So much so that he agreed to help Arhos raise money and awareness for the ACL pilot during his 1975 tour. According to Clint Richmond’s Willie Nelson: Behind the Music, which was based on the VH1 series, spent time at PBS affiliates throughout the country. He performed at station pledge drives, offered clips from the ACL pilot and spoke up about the show whenever he had the chance. Arhos did the same, albeit in a more direct manner with the top brass at PBS. He offered the pilot as part of the 1975 pledge drive, sent tapes to fellow program directors and general managers at other stations, and fought for as much exposure as possible.
The result? PBS picked up ACL in 1976 and provided the team with enough funding to invite more acts, big and small for 10, 60-minute episodes. Arhos was, as the Austin-American Statesman put it when he died in 2015, the “driving force” behind its initial and continued success. However, Nelson didn’t stop his association with Austin, the KLRU family and the television show that broadcast his music onto a much larger national stage. Quite the contrary, as he would return to perform on the program eight more times — including for the 40th anniversary special in 2014.
As Laird concludes her book’s section about Nelson’s relationship with ACL, “the pilot’s timing coincided with Nelson’s far-reaching critical buzz in 1975 and placed [the show] right there with him in his uniquely hip corner of the musical universe.” From the mid-’70s and on, both Nelson and the once-fledgling local music program exploded onto the national stage, where they both remain decades later.
by Billy Dukes
Happy Birthday, Willie Nelson! But don’t take it from us. Nearly two dozen country stars gathered to wish the country legend a happy 83rd birthday recently. See special messages from Thomas Rhett, Brothers Osborne, Kelsea Ballerini, Charles Kelley and more.
Cole Swindell, a Thousand Horses, Clay Walker and Dustin Lynch are a few more who were eager to wish Nelson a Happy Birthday. The “Blue Eyes Crying in the Rain” singer was born on April 29, 1933. His country music career began after a short stint in the military and some time as a radio deejay. First he was a burgeoning songwriter, but beginning with “Willingly” in 1962, Nelson became a hit recording artist, as well.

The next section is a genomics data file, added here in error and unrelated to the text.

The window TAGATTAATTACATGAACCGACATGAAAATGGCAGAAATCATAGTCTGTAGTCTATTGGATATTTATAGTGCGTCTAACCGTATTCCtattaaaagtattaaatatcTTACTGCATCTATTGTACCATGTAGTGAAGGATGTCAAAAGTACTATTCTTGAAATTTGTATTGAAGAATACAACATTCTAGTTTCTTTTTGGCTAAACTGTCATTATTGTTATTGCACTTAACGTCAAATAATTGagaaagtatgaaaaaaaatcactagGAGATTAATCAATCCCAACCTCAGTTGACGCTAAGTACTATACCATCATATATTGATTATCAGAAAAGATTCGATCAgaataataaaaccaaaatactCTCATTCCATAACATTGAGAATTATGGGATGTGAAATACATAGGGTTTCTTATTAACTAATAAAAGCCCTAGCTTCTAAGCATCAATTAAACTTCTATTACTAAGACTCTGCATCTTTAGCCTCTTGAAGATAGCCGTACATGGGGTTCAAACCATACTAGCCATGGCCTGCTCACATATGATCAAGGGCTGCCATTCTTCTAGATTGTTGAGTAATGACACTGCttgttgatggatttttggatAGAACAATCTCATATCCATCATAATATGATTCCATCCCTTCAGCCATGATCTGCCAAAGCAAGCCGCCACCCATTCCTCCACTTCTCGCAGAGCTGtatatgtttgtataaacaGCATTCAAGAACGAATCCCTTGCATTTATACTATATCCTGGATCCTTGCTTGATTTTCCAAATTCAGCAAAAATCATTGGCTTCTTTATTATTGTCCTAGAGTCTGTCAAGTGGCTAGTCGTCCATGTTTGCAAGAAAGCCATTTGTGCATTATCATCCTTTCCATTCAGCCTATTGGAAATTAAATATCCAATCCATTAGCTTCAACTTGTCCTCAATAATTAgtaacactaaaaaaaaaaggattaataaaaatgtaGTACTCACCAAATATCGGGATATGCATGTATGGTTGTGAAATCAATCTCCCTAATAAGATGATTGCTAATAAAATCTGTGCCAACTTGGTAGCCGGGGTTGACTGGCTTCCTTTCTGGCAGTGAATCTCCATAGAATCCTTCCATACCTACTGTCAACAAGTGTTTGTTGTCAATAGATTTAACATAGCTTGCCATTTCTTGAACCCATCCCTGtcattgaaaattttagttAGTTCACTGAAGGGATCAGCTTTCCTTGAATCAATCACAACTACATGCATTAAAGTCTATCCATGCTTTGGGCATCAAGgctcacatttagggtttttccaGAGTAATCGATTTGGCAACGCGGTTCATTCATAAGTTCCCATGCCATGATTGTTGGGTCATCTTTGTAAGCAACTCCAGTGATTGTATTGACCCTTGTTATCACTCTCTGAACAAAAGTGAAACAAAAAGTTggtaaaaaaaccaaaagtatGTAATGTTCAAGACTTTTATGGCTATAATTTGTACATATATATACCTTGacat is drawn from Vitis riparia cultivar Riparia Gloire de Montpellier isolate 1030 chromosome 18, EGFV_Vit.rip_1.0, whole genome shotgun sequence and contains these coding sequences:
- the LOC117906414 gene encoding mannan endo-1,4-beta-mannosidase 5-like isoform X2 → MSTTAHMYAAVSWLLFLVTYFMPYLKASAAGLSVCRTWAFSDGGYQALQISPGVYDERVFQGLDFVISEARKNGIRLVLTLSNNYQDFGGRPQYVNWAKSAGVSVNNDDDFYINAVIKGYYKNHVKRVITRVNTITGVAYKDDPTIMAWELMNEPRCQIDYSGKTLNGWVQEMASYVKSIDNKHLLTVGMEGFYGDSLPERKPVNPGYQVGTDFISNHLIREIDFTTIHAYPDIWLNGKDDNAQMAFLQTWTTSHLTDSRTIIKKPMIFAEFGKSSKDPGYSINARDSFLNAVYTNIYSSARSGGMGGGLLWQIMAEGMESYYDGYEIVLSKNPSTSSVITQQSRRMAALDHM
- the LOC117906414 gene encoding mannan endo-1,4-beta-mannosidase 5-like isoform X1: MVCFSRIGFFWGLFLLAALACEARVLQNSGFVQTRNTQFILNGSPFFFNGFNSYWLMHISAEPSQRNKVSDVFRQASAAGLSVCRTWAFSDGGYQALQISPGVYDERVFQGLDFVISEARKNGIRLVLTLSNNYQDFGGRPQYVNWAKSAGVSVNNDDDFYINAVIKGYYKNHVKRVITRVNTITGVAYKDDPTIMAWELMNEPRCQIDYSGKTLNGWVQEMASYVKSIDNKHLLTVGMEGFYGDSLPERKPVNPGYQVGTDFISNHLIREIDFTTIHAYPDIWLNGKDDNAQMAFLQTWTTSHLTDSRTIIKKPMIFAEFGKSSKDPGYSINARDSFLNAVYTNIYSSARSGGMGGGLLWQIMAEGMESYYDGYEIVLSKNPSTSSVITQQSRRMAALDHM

Lynch and Mickey Guyton were sure to thank for all he has done for country musicians. Rhett and Swindell say meeting the legend tops their bucket lists. Kelley and Jana Kramer refer to Nelson’s favorite habit — you know the one. In all, eighteen country hitmakers took time during the 2016 ACM Awards to offer well-wishes for a country music original in his seventh decade of recording and touring.
Nelson has a lot ahead in 2016. His tour schedule begins in May with a show in Florence, S.C. and he’ll stay busy through the summer. New music is always on the horizon. Just last year he released the Django and Jimmie album with Merle Haggard. The critically acclaimed project inspired a tour with two country icons. Sadly, Haggard became ill before he was able to finish the tour.
If You Go:
WHAT: Willie Nelson and Family – Live in Concert
WHEN: 8 p.m. May 19
WHERE: Florence Civic Center
ADMISSION: A limited number of tickets to the May 19 show are still available. Tickets range from $30 to $55 and can be purchased online atwww.florenceciviccenter.com or at the Florence Civic Center box office.
by: Deborah Swearingen
FLORENCE, S.C. – The Florence Civic Center has announced a new lineup for the May 19 Willie Nelson concert after the unexpected death of the show’s co-headliner, Merle Haggard, in early April.
Kris Kristofferson and a country group called The Strangers, featuring Haggard’s sons, Ben and Noel, will join Nelson on the stage for the show that will now honor Haggard’s legacy.
“Obviously no one could ever replace Merle Haggard,” said Nick Hooker, senior marketing manager at the venue. “That was not the objective. It was to bring in someone of the same stature in more of an honorary role.”
Hooker said he knew the tour was working on some big names that would be appropriate for the concert but did not have confirmation of the new lineup until Thursday afternoon.
“It’s great news. We’re very excited,” he said. “Kris Kristofferson is one of the original outlaws of country music, one of the original members of the Highwaymen just like Willie Nelson.”
Kristofferson is a three-time Grammy-award winner and has recorded 28 albums, including three with Willie Nelson, Johnny Cash and Waylon Jennings as part of the Highwaymen.
Plus, Hooker said, it will be a wonderful experience to have Haggard’s two sons join the lineup in honor of their father.
“I think that is a deeply passionate and wonderful notion that they’re willing to hop on the tour, head to Florence and perform for all of Merle’s fans,” he said.
There was a lot of concern when Haggard died, Hooker said, but fans were considerate of the situation.
“The fans were very patient through this ordeal, and we really appreciate their understanding and their support,” he said.